So the question is - *which* email providers allow the sending of executable files?

Re:Bunny (1)

bmo (77928) | more than 3 years ago | (#34762390)

"So the question is - *which* email providers allow the sending of executable files?"

Are you *still* serious about asking this question? Really? Ok. See below.

"But, as I said Gmail blocks executables."

No it doesn't. I'll say that again, GOOGLE DOES NOT BLOCK EXECUTABLES.

Rename the executable with .removethis at the end or some such. Like this: foobar.exe becomes foobar.exe.removethis. Done. Accepted. No need to pack in a RAR or Zip. How do I know this? Because I just did it to prove it.

Gmail is the *only* email provider that I know of that rejects attachments because of the file name suffix. This is a bullshit strategy, but hey, I didn't come up with it. Yahoo allows executables, but they are scanned for badware first. So whatever. Google and Yahoo don't matter. The number of mail providers that filter outgoing is minuscule compared to the number of servers that do not filter at all. It's ridiculous to even attempt to list them all. For example, I don't know of a single ISP that filters outgoing mail, and that includes the evil that is Comcast. There is also *nothing* stopping you from purchasing space on a server somewhere and setting up Sendmail or Postfix and administering your own mail, if you are that insistent on being able to do anything with email.

The only thing holding you back from sending executables is your own intransigence in sticking with gmail and insisting on not renaming files while doing so.

And this business of deciding whether something is executable or not because of 3 magic letters at the end of a name is farkin' stupid and should have died with CP/M, but that is a rant for another day.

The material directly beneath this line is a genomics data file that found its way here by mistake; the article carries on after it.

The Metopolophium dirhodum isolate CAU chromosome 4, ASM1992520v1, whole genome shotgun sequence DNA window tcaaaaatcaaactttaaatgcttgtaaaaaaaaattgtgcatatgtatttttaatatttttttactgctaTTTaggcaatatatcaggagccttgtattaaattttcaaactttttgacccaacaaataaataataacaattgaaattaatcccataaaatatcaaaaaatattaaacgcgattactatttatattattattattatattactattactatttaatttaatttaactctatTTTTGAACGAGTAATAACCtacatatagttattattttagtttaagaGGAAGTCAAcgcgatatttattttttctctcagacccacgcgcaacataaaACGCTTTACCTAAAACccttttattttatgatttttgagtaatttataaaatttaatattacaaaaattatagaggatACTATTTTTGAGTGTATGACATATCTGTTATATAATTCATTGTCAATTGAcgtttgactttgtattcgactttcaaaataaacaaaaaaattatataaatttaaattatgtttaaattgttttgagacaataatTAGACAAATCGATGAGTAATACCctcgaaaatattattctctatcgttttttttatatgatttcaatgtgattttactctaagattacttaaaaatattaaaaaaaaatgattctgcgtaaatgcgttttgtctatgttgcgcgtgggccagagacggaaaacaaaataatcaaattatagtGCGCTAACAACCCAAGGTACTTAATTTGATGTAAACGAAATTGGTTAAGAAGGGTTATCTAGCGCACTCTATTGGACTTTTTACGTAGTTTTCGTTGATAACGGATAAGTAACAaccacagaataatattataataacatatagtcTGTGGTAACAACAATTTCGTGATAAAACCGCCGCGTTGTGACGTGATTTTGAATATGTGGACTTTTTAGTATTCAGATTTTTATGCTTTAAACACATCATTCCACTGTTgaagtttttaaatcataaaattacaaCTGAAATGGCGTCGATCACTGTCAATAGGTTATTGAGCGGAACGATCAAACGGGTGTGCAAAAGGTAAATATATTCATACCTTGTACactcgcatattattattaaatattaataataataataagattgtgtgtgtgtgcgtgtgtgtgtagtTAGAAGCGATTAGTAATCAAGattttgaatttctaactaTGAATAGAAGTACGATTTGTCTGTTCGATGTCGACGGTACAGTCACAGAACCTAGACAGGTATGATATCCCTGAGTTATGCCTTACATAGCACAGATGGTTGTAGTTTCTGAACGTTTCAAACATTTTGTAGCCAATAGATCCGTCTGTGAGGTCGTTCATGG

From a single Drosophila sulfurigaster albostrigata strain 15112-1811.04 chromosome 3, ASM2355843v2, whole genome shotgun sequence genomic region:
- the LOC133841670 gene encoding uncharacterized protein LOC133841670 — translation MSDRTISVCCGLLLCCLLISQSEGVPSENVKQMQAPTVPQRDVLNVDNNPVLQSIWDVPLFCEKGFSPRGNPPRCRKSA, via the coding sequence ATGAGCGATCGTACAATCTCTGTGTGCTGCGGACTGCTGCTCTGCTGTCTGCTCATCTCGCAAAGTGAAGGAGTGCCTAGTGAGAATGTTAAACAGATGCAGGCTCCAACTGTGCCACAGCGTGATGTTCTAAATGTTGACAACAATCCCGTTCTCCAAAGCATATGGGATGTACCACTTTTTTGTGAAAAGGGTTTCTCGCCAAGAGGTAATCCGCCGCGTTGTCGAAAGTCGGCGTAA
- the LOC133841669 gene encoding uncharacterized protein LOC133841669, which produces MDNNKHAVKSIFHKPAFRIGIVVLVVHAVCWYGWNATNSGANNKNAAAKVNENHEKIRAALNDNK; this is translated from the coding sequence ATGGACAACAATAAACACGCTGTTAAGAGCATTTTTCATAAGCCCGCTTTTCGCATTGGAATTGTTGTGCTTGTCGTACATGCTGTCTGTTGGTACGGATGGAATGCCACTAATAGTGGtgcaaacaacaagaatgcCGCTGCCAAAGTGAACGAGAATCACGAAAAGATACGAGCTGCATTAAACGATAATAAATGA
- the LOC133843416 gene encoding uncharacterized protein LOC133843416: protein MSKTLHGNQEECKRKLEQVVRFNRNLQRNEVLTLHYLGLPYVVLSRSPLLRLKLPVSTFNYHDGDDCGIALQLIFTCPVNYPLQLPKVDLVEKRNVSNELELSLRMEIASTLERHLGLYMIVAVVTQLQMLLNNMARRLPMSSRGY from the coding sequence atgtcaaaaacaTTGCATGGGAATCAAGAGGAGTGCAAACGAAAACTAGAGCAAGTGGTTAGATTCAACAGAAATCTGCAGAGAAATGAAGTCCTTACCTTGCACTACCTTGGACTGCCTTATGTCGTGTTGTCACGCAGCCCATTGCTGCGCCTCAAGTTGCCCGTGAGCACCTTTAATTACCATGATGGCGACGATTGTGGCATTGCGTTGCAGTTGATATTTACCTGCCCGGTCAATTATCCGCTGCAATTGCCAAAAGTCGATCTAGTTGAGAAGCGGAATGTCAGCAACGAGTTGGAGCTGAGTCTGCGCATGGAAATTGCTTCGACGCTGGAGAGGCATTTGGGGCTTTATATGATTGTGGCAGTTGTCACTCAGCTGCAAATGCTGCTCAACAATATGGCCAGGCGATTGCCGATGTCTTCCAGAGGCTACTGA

--
BMO

Re:Bunny (1)

Demonoid-Penguin (1669014) | more than 3 years ago | (#34803592)

that is a rant

Supercilious rant indeed - I clearly demonstrated what I meant by executable, just as you ignored that to demonstrate that you are a dick.

Extension pretension - that's no more relevant than separating the first dozen bytes and re-joining them after downloading. What a wanker! All that to try and rescue your script-kiddie click on my executable attachment bullshit. If the system won't execute it - it ain't executable, changing the extension or changing the magic number means - duh - changing it. Meh

threadbare? (2)

ksandom (718283) | more than 3 years ago | (#34740112)

one of the older and more threadbare techniques

If it works, expect them to use it.

Re:threadbare? (1)

jamesh (87723) | more than 3 years ago | (#34740152)

Funny isn't it... no amount of security updates in the world will make people stop for a minute and think about what they are doing.

Re:threadbare? (1)

Solid StaTe_1 (446406) | more than 3 years ago | (#34740172)

This is true... but you can minimize the damage and reduce avenues of attack with security updates

and people install it because.... why again? (0)

Anonymous Coward | more than 3 years ago | (#34740186)

> asking the user to download a fake Flash player...

If people want to install flash it's pretty clear where you get it from. Why would anyone trust a random web site that says, "Here, this is a flash player. No, really! Install it, would you please?"

Hell, that attack would work against Linux, or a Mac. The ONLY fix I can see for the problems facing the internet is for people to become a little bit less idiotic.

If someone came up to you on the street, you have no idea who they are, never seen them before, and they say, "Hey, how about letting me use some of your property!" nobody is going to be stupid enough to do it. Well, almost nobody. So why if you add, "... with a computer" to the end, do people suddenly lose any and all ability to think?